Austin Meusch

On a caffeine-fueled mission to make speaking assignments in world language classrooms as fast and easy as possible.

The Present Perfect Tense in Spanish

Jul 26, 2021 | 0 comments

What Is The Present Perfect Tense in Spanish?

The Spanish present perfect tense is generally used for descriptions of completed events or actions with a specific endpoint in time that are relevant or have taken place immediately before the present moment. Use the present perfect to make a comment about the present state of affairs for someone regarding a completed action from the past.

For Example:

have eaten at that restaurant before. We have seen that show already. I have just read your email. She has had enough of his drama!

Source: LINGVIST

Learn when to use the present tense and how to conjugate the present tense in Spanish. You will learn the most common uses for the present tense in Spanish, and you will learn formulas and important information about verbs in present in Spanish. This lesson will help you to use the present tense in correct contexts, to use it well and with confidence. Watching this video about the present in Spanish will also help you to learn the verb conjugations in general in Spanish.

 

Why Does Spanish Have The Present Perfect Tense?

In Spanish (and English) we use the Present Perfect tense to describe an action that

  • we’re waiting for but hasn’t happened yet
  • began in the past but continues into the now
  • happened at multiple times in the past and may happen again

Examples:

Mis invitados no han llegado – My guests haven’t arrived

No han llamado – They haven’t called

He dormido aqui por cinco horas – I have slept here for five hours

How to Form The Past Perfect Tense in Spanish?

Luckily, this tense follows the same pattern in Spanish as it does in English. Making it one of the easier concepts to learn. Here are the steps the form the past perfect tense:

Step 1: Conjugate the helping verb haber into the present tense in Spanish

Spanish English
yo he hablado I have spoken
has hablado you have spoken 
él / ella ha hablado he/she has spoken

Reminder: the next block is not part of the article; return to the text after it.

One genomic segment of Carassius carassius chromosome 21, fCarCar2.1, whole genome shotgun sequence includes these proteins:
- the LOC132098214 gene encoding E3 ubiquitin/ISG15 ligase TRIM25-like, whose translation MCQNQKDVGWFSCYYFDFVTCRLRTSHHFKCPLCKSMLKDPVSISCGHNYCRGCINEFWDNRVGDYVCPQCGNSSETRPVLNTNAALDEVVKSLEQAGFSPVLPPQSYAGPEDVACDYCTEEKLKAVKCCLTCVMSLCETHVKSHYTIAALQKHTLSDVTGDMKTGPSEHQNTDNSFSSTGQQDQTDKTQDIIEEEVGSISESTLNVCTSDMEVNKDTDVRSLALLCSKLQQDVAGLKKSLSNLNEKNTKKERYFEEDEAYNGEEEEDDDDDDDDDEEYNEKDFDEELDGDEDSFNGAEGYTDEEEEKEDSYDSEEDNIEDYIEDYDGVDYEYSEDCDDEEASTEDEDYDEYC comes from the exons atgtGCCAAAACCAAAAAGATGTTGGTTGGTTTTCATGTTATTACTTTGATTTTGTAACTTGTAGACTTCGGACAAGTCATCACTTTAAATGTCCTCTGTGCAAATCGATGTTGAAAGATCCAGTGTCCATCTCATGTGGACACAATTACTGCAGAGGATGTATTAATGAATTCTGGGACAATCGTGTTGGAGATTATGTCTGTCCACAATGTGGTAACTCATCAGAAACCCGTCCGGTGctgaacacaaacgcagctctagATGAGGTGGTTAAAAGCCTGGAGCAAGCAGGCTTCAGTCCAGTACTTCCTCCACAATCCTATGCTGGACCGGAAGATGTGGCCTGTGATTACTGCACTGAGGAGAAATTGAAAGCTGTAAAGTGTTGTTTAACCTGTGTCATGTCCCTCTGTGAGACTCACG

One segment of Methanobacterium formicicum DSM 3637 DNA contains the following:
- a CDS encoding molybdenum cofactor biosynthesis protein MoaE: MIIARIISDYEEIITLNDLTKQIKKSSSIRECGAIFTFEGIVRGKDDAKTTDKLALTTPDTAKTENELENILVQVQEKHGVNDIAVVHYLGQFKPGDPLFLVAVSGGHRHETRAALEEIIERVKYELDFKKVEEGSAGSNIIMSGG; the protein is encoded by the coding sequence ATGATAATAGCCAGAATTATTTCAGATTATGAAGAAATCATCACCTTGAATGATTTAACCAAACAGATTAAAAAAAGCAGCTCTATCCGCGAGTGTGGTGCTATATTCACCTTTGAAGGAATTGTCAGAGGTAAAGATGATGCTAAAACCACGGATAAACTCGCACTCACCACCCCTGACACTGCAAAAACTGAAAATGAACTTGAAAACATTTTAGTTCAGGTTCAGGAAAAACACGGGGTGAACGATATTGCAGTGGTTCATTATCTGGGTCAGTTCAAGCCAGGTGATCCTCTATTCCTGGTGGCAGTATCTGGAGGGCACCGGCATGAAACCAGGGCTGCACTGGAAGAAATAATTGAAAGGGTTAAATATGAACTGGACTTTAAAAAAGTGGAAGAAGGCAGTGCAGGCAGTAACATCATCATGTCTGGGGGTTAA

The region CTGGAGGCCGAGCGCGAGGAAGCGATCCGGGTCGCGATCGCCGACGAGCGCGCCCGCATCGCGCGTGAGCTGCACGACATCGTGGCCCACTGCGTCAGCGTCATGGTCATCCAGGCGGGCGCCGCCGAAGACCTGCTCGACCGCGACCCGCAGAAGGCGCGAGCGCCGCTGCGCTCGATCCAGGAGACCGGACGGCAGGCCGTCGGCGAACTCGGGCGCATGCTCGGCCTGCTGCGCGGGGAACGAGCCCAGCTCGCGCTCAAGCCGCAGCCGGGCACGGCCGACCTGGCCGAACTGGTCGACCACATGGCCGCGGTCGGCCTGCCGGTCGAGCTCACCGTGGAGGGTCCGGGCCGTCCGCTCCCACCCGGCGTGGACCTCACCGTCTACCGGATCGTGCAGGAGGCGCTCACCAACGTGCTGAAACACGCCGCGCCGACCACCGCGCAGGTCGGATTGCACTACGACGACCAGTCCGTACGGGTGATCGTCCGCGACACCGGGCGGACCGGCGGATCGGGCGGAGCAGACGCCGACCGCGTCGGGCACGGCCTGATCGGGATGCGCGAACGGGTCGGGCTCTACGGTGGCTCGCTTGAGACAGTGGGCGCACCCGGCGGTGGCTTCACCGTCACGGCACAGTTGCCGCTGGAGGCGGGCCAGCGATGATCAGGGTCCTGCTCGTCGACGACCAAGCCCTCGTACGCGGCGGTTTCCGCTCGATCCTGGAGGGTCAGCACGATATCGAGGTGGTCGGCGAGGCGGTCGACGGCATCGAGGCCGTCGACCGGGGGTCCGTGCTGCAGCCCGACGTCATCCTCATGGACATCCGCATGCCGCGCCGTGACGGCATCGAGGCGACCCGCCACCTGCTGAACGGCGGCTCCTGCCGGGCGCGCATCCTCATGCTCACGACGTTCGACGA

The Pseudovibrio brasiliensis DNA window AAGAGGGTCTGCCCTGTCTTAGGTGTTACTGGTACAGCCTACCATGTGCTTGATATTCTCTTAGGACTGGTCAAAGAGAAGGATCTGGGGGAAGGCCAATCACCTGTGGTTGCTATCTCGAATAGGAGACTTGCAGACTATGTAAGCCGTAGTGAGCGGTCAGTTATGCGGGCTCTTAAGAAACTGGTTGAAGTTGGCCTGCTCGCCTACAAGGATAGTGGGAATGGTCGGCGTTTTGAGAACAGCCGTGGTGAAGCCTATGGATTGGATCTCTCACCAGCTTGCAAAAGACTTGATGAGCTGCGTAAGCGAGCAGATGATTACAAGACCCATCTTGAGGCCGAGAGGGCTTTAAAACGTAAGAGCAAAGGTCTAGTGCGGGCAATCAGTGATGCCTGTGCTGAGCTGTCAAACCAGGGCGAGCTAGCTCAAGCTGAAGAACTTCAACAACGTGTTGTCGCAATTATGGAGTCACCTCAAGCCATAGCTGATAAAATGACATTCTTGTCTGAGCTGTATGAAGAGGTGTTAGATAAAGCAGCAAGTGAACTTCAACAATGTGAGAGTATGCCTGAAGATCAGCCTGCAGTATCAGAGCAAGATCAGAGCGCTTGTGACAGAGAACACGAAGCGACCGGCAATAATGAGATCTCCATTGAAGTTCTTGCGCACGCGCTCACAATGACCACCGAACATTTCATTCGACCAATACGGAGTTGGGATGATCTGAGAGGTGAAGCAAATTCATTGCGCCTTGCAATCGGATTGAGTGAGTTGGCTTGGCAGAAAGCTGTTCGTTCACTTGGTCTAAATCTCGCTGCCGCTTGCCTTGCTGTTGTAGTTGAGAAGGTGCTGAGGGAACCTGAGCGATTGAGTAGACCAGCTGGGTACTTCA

ellos / ellas han hablado they have spoken
nosotros / nosotras hemos hablado we have spoken
   

Step 2: Follow with the past participle of the main verb

Spanish verbs end in -ir, -er, or -ar. To convert the verb to its past participle simply follow the rules below.

Regular Verb Past Participle
-ir -ido
-er -ido
-ar -ado

Now, let’s see that in action

Verb Spanish English
comer yo he comido I have eaten
hablar tú has hablado you have spoken
volver él / ella ha vuelto he / she has returned
decir ellos / ellas han dicho they have said
sonreír nosotros / nosotras hemos sonreído we have smiled
     

Keep in mind..

Irregulars

Most of the past participles in English are formed by adding ‘ed’ or ‘en’ to the infinitive form. That’s not to say there aren’t a few Irregular Past Participles in English, such as do. We say we are done instead of we are doed.

Unfortunately, Spanish does have Irregular Past Participles as well. The list below contains a few of the common Irregular Past Participles. 

escrito (escribir)
hecho (hacer)
muerto (morir)
roto (romper)
vuelto (volver)
abierto (abrir)
dicho (decir)
puesto (poner)
visto (ver)
descubierto (descubrir)

 

Open in Speakable

 

Pattern Recognition

Spanish words you’ll often see in present-perfect-tense sentences

  • Jamás (never) 
  • ya (already)
  • Todavía (still or yet)

Haber vs. Tener: The battle of the haves!

One of the first verbs Spanish students learn is tener. In this case, it’s important to note that haber, also meaning to have, is used as a helper to form the perfect tense. It’s never used to communicate possession. On the flip side, tener is never used as a helper (auxiliary) verb and is the go-to verb to communicate possession.

 
Verb Spanish English
comer yo he comido I have eaten
hablar tú has hablado you have spoken
volver él / ella ha vuelto he / she has returned
decir ellos / ellas han dicho they have said
sonreír nosotros / nosotras hemos sonreído we have smiled
     

Keep in mind..

Irregulars

Most of the past participles in English are formed by adding ‘ed’ or ‘en’ to the infinitive form. That’s not to say there aren’t a few Irregular Past Participles in English, such as do. We say we are done instead of we are doed.

Unfortunately, Spanish does have Irregular Past Participles as well. The list below contains a few of the common Irregular Past Participles. 

escrito (escribir)
hecho (hacer)
muerto (morir)
roto (romper)
vuelto (volver)
abierto (abrir)
dicho (decir)
puesto (poner)
visto (ver)
descubierto (descubrir)

 

Open in Speakable

 

Pattern Recognition

Spanish words you’ll often see in present-perfect-tense sentences

  • Jamás (never) 
  • ya (already)
  • Todavía (still or yet)

Haber vs. Tener: The battle of the haves!

One of the first verbs Spanish students learn is tener. In this case, it’s important to note that haber, also meaning to have, is used as a helper to form the perfect tense. It’s never used to communicate possession. On the flip side, tener is never used as a helper (auxiliary) verb and is the go-to verb to communicate possession.

 

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